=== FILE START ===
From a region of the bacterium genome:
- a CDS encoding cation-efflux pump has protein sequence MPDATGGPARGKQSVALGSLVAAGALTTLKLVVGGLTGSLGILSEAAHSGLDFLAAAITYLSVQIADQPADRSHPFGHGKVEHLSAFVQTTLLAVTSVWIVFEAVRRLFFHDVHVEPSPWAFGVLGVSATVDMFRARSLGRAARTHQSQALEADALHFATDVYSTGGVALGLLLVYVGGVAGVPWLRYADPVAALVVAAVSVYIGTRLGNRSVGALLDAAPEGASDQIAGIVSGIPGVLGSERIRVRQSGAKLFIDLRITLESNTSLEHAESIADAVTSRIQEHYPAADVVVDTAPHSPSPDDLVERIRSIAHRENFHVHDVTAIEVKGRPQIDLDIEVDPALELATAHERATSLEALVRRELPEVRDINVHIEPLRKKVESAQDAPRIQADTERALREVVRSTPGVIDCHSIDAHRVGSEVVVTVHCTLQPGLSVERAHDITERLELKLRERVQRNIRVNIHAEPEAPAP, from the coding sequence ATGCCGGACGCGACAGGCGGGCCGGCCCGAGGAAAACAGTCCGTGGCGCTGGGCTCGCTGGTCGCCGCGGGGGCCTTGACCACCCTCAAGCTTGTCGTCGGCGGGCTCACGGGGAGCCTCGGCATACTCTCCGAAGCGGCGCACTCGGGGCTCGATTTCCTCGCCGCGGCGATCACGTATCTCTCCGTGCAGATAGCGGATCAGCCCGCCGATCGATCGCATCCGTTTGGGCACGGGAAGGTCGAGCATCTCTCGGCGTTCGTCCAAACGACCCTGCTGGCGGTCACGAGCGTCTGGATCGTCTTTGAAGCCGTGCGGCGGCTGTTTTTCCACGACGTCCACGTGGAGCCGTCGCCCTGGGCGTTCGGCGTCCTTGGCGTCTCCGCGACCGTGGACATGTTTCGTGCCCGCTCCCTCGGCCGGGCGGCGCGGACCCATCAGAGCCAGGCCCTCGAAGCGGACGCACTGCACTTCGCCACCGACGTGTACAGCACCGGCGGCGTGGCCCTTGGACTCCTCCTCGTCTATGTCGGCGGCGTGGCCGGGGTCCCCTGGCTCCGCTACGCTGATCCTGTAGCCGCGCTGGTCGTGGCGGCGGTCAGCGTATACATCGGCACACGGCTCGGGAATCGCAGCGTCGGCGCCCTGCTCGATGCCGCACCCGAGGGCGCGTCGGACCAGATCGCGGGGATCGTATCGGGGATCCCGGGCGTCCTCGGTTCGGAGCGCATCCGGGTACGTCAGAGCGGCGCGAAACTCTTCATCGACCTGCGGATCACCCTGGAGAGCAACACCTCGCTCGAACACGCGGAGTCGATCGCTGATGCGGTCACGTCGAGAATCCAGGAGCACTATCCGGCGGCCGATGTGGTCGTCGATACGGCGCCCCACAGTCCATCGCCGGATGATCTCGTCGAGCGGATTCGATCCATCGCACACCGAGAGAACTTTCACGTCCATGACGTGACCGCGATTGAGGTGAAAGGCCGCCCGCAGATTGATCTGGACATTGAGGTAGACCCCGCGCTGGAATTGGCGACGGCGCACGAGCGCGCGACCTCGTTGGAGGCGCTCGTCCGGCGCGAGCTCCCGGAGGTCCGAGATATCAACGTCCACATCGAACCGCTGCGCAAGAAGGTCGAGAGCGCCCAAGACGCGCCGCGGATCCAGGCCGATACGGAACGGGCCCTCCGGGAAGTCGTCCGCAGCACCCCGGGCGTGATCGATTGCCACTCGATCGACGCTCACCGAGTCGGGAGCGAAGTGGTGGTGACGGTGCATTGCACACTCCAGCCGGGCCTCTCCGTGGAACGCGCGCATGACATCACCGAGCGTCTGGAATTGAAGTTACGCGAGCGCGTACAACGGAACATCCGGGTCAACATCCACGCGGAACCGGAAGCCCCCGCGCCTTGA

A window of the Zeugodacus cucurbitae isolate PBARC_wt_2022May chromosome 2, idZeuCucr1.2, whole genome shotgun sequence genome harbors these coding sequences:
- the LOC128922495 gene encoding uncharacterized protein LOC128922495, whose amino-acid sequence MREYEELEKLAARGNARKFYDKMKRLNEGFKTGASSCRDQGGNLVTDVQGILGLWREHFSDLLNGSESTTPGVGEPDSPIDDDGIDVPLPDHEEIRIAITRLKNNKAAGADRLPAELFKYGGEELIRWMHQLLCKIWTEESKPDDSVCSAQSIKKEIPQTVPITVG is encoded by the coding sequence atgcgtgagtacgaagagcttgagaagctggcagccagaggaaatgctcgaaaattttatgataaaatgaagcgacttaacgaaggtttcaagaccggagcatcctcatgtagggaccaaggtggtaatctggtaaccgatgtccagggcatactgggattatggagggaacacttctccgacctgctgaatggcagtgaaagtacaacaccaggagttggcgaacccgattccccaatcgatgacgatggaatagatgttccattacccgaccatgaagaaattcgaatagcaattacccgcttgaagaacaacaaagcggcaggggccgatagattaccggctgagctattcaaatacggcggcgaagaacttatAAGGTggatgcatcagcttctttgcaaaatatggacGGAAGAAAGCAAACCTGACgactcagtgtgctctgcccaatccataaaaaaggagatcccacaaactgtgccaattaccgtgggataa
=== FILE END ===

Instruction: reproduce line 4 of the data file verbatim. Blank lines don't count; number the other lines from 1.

- the LOC128922495 gene encoding uncharacterized protein LOC128922495, whose amino-acid sequence MREYEELEKLAARGNARKFYDKMKRLNEGFKTGASSCRDQGGNLVTDVQGILGLWREHFSDLLNGSESTTPGVGEPDSPIDDDGIDVPLPDHEEIRIAITRLKNNKAAGADRLPAELFKYGGEELIRWMHQLLCKIWTEESKPDDSVCSAQSIKKEIPQTVPITVG is encoded by the coding sequence atgcgtgagtacgaagagcttgagaagctggcagccagaggaaatgctcgaaaattttatgataaaatgaagcgacttaacgaaggtttcaagaccggagcatcctcatgtagggaccaaggtggtaatctggtaaccgatgtccagggcatactgggattatggagggaacacttctccgacctgctgaatggcagtgaaagtacaacaccaggagttggcgaacccgattccccaatcgatgacgatggaatagatgttccattacccgaccatgaagaaattcgaatagcaattacccgcttgaagaacaacaaagcggcaggggccgatagattaccggctgagctattcaaatacggcggcgaagaacttatAAGGTggatgcatcagcttctttgcaaaatatggacGGAAGAAAGCAAACCTGACgactcagtgtgctctgcccaatccataaaaaaggagatcccacaaactgtgccaattaccgtgggataa